Sam Mills was like a fine wine that got better with time. His first years of pro football were anything but smooth as he was released from the Cleveland Browns after preseason after going undrafted out of college. Once he entered the league after two championship winning years in the USFL, he was there to stay. He spent most of his playing career in New Orleans, but finished his career with the Carolina Panthers. He was named a First-team All Pro in 1996 at the age of 37. His widow, Melanie, ended her speech for the late Sam Mills and ended it with one message. Keep Pounding.

LeRoy Butler

LeRoy Butler was a hero in Green Bay for over a decade. He was Brett Favre’s counterpart on the defensive side of the ball for the Packers, redefining the role of safety as he was named a First-Team All-Pro four different times. He and Favre won the Lombardi Trophy in Super Bowl XXXI, and he was named to the NFL’s 1990′s All-Decade Team not to mention he was the inventor of the Lambeau Leap.

Richard Seymour, defensive lineman

Seymour was one of the monsters on the defensive line for the New England Patriots during their decade of dominance. He was in Foxborough from 2001-2008 and won three rings with the Pats while being named a First-Team All-Pro three times. He spent the last few years of his career in Oakland, and took a big chunk of his speech to talk about the team he rooted for as a kid and was lucky enough to play for in the final years of his career. He talked about how fortunate he was to play and learn under the late Al Davis, and made sure to thank his family for everything they did throughout his career.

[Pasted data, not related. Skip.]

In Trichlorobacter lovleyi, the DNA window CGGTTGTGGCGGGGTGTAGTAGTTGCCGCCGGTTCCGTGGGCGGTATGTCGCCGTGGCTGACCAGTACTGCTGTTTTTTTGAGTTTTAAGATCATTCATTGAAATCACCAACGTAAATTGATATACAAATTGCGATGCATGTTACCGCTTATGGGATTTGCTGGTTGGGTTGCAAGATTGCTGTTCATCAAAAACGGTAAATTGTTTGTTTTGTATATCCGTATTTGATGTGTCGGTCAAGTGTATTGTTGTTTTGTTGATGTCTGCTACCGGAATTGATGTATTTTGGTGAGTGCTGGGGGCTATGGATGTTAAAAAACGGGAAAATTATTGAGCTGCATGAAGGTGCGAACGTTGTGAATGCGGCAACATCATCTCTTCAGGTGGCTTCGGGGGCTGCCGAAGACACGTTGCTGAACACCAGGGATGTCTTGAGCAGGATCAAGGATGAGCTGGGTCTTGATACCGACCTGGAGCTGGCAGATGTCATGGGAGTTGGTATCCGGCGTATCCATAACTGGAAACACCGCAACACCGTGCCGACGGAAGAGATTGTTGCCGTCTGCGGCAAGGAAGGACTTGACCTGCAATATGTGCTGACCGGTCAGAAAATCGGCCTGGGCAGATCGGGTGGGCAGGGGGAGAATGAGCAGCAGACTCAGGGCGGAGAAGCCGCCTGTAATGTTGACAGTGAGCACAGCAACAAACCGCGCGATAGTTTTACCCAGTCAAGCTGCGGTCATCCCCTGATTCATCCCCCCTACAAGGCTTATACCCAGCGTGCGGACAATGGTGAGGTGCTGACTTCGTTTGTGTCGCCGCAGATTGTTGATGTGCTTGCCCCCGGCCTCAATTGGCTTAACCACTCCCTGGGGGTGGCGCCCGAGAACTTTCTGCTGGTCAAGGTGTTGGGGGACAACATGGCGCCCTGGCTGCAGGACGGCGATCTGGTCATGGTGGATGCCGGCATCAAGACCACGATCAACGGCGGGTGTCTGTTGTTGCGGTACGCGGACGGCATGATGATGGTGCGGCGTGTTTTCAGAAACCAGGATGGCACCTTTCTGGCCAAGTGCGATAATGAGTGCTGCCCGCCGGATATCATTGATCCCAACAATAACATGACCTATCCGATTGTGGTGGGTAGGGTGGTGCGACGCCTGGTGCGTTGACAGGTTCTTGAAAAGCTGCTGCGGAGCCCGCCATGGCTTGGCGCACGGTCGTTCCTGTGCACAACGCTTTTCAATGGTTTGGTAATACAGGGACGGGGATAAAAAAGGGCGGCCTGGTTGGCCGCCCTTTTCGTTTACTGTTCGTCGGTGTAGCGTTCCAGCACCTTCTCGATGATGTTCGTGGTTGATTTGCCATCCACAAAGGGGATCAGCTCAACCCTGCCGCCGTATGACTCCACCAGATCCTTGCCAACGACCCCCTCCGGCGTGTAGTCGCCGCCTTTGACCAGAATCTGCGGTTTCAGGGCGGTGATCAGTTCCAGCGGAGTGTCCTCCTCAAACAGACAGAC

Dick Vermeil, coach

When you think about coaches in the NFL, you think for tough, hard nosed, no nonsense guys that are all about the Xs and Os. While there were few better than Vermeil at the Xs and Os he was also a coach who wasn’t afraid to show his sensitive side. He was a players coach that orchestrated “The Greatest Show on Perf” with his St. Louis Rams side in the late 90s. He won the Super Bowl and the AP NFL Coach of the year in 1999. Much like he did when he a coach, he was quick to give credit to those around him through out his long coaching career. The person Vermiel said was the most impactful on his life and career was his wife, Carol Vermeil.

Bryant Young, defensive lineman

Bryant Young gave the most rousing, emotional speech of the day, after the former San Francisco 49er was inducted to the Hall of Fame. Young won a Super Bowl with the Niners in his rookie year and would go on to be named to four Pro Bowls. He was also named Comeback Player of the Year in 1999 after suffering a devastating injury the year before. His broken leg required a rod to be inserted to repair the broken bone, but he fully recovered and would go on to record 70 tackles and 11 sacks. He would go on to play for another nine years after his injury. His speech was highlighted by an emotional tribute to his son Colby, who lost his battle to cancer at the age of 15. He ended his speech letting Colby know his memory still lives on, and a standing ovation was given around Tom Benson Stadium.

Rules

To be able to comment you must be registered and logged in. Forgot password?